Since the fifties, many a jazz musician have made records of their live gigs at festivals. Some of the largest and most enduring ones have been a favorite location for cutting a record: Newport, Montreaux, Monterrey, North Sea and so on. And then there's the Penofin Jazz Festival in Potter Valley, California. Nestled in a dell surrounded by rugged, mountainous terrain about 120 miles north of San Francisco, the live performances are held in a large barn. This is the spot where Portland, Oregon tenor saxophonist Rich Halley rendezvous 'd with his quartet a couple of years ago and cooked with his crew for a memorable gig out in the middle of blissful nowhere.
At the front page of Halley's website, you'll find a motto the tradition is to extend the tradition," and it's one he puts into action with his music. It first starts with the band he led on a hot day in May, 2008. Bobby Bradford is something of a legend in avant-garde circles as a cornetist. He was Don Cherry's replacement in Ornette Coleman's band back in 1961 and later appeared on Coleman's comeback Science Fiction record ten years later. Bradford might be better known for his extensive work with free jazz clarinetist John Carter.He's also recorded with David Murray and Vinny Golia. Rounding out this quartet are Clyde Reed on bass and Carson Hailey on drums.
It's not hard to see what made Bradford such an attraction foil to guys like Ornette, Carter or Murray: he's got the chops to stabilize a song while the leader get to do his thing. In the case of Halley, he's got a full bodied tone, a little on the reedy side, and draws heavily on the twin primal properties of blues and avant-garde. What I like about is approach is that it's very expressive and passionate, but in a controlled way that recalls tradition without feeling constrained by it. Thus, his motto.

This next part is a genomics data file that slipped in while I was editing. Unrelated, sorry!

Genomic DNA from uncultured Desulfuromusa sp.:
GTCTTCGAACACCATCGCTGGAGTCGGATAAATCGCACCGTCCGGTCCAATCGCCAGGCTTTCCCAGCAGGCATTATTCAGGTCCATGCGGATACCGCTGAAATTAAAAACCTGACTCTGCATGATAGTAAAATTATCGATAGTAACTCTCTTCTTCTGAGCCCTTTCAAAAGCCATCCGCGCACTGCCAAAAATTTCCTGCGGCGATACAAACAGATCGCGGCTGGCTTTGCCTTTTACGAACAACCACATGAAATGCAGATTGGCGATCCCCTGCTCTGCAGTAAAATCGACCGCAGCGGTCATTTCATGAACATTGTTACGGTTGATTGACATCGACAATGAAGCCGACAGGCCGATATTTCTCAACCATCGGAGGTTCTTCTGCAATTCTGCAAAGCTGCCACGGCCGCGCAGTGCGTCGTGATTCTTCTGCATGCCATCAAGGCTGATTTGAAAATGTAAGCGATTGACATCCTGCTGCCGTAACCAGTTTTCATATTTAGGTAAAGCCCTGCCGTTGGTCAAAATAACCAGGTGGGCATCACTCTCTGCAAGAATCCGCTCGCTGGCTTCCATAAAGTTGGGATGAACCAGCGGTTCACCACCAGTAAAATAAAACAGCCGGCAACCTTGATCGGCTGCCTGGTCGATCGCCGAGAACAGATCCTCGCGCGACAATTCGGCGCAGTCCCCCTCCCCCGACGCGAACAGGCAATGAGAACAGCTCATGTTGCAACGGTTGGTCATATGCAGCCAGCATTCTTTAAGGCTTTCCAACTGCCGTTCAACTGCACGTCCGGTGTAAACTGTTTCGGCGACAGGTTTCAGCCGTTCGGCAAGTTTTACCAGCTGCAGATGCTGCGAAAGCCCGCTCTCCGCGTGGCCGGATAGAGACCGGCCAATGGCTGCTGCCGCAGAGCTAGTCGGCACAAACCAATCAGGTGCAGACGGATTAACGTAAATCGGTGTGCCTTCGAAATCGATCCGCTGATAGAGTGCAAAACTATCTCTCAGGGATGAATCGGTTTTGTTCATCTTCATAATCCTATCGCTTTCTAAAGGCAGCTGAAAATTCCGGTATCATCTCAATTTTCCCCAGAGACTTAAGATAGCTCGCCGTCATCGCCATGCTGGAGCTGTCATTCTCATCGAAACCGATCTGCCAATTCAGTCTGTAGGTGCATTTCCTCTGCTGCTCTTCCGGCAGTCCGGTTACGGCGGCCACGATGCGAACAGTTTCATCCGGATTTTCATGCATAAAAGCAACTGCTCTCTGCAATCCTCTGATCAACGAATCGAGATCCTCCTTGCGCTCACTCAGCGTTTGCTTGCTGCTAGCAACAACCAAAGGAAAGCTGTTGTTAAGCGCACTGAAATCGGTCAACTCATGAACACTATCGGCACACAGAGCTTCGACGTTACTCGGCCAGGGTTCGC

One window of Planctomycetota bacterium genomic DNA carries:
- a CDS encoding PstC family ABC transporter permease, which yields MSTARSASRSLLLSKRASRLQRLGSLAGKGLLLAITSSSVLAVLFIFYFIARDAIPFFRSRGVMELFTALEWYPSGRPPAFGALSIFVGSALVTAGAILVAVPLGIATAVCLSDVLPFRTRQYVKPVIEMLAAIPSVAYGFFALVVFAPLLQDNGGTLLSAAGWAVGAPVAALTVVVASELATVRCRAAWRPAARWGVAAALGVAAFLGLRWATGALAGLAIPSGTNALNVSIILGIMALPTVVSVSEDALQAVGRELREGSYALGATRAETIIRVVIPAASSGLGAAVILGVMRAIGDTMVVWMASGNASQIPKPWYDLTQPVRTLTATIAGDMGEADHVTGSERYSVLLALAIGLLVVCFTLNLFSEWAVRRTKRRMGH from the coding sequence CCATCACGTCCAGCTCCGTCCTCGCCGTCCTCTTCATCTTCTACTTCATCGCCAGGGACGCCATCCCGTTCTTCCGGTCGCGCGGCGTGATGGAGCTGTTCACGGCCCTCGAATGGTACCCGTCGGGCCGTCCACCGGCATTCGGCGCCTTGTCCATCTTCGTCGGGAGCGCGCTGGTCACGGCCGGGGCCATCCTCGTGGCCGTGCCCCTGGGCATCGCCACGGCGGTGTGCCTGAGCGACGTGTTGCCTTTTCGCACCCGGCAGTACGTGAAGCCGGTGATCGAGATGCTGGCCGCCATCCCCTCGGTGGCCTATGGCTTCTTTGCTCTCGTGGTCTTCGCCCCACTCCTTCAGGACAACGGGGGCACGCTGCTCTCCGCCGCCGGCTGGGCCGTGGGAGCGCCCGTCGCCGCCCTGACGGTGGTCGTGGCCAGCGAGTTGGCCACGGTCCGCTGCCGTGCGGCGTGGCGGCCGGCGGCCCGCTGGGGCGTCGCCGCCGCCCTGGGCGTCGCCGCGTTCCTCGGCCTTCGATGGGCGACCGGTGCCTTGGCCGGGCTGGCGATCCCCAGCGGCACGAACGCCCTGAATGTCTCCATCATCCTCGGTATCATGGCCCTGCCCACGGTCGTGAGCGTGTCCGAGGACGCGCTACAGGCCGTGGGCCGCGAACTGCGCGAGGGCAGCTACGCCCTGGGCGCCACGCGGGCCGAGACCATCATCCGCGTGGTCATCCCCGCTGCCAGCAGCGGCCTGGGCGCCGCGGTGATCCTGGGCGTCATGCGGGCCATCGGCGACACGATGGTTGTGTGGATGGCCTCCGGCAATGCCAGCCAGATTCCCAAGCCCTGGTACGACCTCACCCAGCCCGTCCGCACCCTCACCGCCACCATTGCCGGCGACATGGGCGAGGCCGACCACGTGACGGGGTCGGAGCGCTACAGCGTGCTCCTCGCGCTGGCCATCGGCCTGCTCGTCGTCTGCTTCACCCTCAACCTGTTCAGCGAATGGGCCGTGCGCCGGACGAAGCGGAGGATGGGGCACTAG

There's only four tunes on this set, all Halley originals. It's still enough to reveal what a diversely inspired artist he really is, mainly because the songs place very few parameters so to give the players a lot of space to maneuver and create. The Blue Rims" moves through a myriad of tempos, but remains an blues-based conception that suggests Ornette more times that it doesn't. Street Below" is a cool marriage of esoteric shapes with a funky rhythm. Grey Stones/Shards Of Sky" finds Halley and Bradford blowing hot over terrain as rough as what they probably had to travel to to get to the event. The set closes with The River's Edge Is Ice," which in the beginning appears to be the first ballad or the record, that is, until it picks up and a middle section develops. At one point, a mutated second line beat emerges, which goes to show that just about anything can happen in a Rich Halley song.
Live At The Penofin Jazz Festival is proof that good jazz can happen anywhere. And why not? Jazz isn't dependent so much on a place, but a state of mind. Rich Halley, Bobby Bradford and the rest of the Rich Halley Quartet were in the right state of mind to put in a fine performance in that barn nestled in the rugged Northern California country one spring day a couple of years ago.
Live At The Penofin Jazz Festival is available through Pine Eagle Records. Visit Halley's website here.
Purchase: Rich Halley QuartetLive At The Penofin Jazz Festival
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